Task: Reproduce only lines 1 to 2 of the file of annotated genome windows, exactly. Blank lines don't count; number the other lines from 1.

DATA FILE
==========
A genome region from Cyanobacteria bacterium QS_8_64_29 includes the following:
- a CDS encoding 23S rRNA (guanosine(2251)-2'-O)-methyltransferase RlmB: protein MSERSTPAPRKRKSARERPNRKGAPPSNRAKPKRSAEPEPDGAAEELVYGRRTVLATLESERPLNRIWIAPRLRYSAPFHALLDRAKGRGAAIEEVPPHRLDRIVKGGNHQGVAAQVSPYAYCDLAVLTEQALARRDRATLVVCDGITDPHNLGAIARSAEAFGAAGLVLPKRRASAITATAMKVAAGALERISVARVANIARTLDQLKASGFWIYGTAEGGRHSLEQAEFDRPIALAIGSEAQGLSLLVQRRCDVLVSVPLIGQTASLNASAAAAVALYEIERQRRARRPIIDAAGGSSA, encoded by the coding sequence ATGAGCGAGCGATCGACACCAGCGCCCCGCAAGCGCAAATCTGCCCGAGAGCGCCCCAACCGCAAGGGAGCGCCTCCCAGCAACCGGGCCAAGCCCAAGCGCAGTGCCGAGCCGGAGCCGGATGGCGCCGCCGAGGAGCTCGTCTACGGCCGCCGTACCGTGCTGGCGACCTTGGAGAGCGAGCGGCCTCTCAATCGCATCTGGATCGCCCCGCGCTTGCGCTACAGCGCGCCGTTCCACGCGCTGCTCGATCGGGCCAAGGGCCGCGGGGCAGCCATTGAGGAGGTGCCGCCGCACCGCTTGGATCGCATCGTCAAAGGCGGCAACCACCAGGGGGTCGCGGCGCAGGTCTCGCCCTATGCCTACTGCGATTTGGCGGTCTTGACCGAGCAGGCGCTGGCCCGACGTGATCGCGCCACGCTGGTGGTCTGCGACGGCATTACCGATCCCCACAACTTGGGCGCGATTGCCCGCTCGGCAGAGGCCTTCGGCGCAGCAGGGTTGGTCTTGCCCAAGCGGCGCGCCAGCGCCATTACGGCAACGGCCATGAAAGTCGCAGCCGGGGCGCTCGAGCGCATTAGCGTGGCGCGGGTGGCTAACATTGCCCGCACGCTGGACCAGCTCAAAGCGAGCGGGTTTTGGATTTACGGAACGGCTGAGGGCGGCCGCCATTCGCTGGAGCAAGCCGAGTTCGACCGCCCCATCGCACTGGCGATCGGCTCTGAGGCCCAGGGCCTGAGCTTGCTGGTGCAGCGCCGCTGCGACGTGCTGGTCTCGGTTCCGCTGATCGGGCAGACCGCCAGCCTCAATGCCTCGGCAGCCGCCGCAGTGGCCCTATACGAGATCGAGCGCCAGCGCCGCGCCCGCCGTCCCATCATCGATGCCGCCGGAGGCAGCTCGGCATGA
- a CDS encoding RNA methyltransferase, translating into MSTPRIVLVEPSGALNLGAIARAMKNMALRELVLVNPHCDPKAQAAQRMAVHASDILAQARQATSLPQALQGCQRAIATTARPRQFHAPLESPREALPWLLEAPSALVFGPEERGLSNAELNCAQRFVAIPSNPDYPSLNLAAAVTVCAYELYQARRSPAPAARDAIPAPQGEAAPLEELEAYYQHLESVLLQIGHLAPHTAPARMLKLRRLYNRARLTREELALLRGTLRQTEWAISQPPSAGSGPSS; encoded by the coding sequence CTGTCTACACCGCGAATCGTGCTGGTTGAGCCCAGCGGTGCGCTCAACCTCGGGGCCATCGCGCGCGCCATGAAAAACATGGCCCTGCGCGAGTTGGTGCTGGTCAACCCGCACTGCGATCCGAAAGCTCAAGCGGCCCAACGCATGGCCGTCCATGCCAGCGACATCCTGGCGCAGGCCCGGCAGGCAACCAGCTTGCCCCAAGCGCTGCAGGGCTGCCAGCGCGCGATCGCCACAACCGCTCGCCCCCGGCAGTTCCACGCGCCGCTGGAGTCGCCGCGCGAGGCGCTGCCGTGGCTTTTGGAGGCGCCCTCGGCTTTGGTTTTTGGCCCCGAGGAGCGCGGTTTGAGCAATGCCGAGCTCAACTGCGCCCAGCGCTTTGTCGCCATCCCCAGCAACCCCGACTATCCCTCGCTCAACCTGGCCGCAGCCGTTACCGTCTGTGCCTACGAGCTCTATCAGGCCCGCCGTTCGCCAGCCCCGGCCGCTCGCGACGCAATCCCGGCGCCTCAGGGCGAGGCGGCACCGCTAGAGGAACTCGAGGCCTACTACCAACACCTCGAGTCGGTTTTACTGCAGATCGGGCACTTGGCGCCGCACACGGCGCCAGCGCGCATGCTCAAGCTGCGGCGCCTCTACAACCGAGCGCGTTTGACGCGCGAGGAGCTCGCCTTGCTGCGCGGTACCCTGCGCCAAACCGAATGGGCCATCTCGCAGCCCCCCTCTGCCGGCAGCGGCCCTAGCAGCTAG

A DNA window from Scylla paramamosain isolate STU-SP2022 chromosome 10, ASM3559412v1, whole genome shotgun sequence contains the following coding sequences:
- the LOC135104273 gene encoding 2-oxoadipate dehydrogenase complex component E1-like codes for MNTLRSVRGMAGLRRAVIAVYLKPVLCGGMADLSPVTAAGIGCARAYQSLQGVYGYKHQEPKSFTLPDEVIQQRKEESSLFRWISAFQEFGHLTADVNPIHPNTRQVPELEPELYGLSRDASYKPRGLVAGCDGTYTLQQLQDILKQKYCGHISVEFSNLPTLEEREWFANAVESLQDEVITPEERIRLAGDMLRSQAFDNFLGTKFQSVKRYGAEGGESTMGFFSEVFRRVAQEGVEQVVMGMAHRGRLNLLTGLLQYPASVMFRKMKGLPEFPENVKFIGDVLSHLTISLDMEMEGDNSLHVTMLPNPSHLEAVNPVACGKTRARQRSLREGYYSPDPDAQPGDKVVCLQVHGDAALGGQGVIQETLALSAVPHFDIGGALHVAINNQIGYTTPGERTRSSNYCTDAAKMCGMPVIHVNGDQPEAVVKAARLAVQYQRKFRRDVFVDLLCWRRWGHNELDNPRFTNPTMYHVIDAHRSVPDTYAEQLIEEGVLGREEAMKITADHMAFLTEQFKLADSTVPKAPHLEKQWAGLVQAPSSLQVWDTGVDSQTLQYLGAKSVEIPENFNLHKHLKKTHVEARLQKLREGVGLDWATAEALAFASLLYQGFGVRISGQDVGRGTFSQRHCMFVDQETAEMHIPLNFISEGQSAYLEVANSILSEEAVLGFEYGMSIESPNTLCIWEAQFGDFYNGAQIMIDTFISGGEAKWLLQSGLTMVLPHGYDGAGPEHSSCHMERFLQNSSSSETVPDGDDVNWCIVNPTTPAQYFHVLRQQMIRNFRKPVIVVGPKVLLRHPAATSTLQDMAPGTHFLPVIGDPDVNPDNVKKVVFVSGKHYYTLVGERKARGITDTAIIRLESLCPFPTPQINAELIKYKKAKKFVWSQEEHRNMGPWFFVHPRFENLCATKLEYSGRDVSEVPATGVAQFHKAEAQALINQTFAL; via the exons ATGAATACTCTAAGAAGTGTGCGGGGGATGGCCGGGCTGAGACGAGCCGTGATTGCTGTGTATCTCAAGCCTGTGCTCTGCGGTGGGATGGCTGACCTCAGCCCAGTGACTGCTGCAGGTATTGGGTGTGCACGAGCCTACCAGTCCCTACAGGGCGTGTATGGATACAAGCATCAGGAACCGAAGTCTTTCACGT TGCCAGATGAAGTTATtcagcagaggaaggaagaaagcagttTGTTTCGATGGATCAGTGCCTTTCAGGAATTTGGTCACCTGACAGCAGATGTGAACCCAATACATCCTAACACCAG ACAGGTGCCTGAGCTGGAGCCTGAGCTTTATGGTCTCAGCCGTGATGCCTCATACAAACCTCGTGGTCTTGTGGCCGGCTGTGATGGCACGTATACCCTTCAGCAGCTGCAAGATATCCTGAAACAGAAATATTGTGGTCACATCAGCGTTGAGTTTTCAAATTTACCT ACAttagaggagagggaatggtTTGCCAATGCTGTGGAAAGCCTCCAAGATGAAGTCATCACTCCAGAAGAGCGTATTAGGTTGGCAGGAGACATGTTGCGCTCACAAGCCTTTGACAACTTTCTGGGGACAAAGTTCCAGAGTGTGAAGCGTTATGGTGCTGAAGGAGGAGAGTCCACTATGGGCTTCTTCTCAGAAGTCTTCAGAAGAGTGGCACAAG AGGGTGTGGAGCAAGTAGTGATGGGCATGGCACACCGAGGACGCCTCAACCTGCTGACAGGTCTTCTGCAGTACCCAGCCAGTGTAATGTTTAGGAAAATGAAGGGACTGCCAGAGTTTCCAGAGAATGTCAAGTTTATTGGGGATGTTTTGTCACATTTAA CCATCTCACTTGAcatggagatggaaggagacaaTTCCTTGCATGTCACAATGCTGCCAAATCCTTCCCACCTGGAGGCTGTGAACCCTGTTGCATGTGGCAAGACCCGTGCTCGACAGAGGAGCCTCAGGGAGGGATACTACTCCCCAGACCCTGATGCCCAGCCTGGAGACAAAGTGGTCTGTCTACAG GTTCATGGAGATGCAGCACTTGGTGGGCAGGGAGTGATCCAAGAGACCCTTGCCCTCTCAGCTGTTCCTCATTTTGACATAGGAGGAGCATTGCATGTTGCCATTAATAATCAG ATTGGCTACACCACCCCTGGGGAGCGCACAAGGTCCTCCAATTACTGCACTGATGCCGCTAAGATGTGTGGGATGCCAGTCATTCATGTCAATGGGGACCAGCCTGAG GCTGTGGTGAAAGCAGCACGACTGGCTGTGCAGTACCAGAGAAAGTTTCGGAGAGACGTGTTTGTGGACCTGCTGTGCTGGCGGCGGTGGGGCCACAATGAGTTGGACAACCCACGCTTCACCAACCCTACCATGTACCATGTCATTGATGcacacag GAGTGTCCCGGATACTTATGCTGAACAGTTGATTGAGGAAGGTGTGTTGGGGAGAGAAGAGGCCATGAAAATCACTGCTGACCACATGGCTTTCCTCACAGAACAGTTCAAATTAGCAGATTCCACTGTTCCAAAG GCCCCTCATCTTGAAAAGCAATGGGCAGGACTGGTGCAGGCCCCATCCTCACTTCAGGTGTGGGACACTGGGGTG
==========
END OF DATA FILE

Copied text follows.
A genome region from Cyanobacteria bacterium QS_8_64_29 includes the following:
- a CDS encoding 23S rRNA (guanosine(2251)-2'-O)-methyltransferase RlmB: protein MSERSTPAPRKRKSARERPNRKGAPPSNRAKPKRSAEPEPDGAAEELVYGRRTVLATLESERPLNRIWIAPRLRYSAPFHALLDRAKGRGAAIEEVPPHRLDRIVKGGNHQGVAAQVSPYAYCDLAVLTEQALARRDRATLVVCDGITDPHNLGAIARSAEAFGAAGLVLPKRRASAITATAMKVAAGALERISVARVANIARTLDQLKASGFWIYGTAEGGRHSLEQAEFDRPIALAIGSEAQGLSLLVQRRCDVLVSVPLIGQTASLNASAAAAVALYEIERQRRARRPIIDAAGGSSA, encoded by the coding sequence ATGAGCGAGCGATCGACACCAGCGCCCCGCAAGCGCAAATCTGCCCGAGAGCGCCCCAACCGCAAGGGAGCGCCTCCCAGCAACCGGGCCAAGCCCAAGCGCAGTGCCGAGCCGGAGCCGGATGGCGCCGCCGAGGAGCTCGTCTACGGCCGCCGTACCGTGCTGGCGACCTTGGAGAGCGAGCGGCCTCTCAATCGCATCTGGATCGCCCCGCGCTTGCGCTACAGCGCGCCGTTCCACGCGCTGCTCGATCGGGCCAAGGGCCGCGGGGCAGCCATTGAGGAGGTGCCGCCGCACCGCTTGGATCGCATCGTCAAAGGCGGCAACCACCAGGGGGTCGCGGCGCAGGTCTCGCCCTATGCCTACTGCGATTTGGCGGTCTTGACCGAGCAGGCGCTGGCCCGACGTGATCGCGCCACGCTGGTGGTCTGCGACGGCATTACCGATCCCCACAACTTGGGCGCGATTGCCCGCTCGGCAGAGGCCTTCGGCGCAGCAGGGTTGGTCTTGCCCAAGCGGCGCGCCAGCGCCATTACGGCAACGGCCATGAAAGTCGCAGCCGGGGCGCTCGAGCGCATTAGCGTGGCGCGGGTGGCTAACATTGCCCGCACGCTGGACCAGCTCAAAGCGAGCGGGTTTTGGATTTACGGAACGGCTGAGGGCGGCCGCCATTCGCTGGAGCAAGCCGAGTTCGACCGCCCCATCGCACTGGCGATCGGCTCTGAGGCCCAGGGCCTGAGCTTGCTGGTGCAGCGCCGCTGCGACGTGCTGGTCTCGGTTCCGCTGATCGGGCAGACCGCCAGCCTCAATGCCTCGGCAGCCGCCGCAGTGGCCCTATACGAGATCGAGCGCCAGCGCCGCGCCCGCCGTCCCATCATCGATGCCGCCGGAGGCAGCTCGGCATGA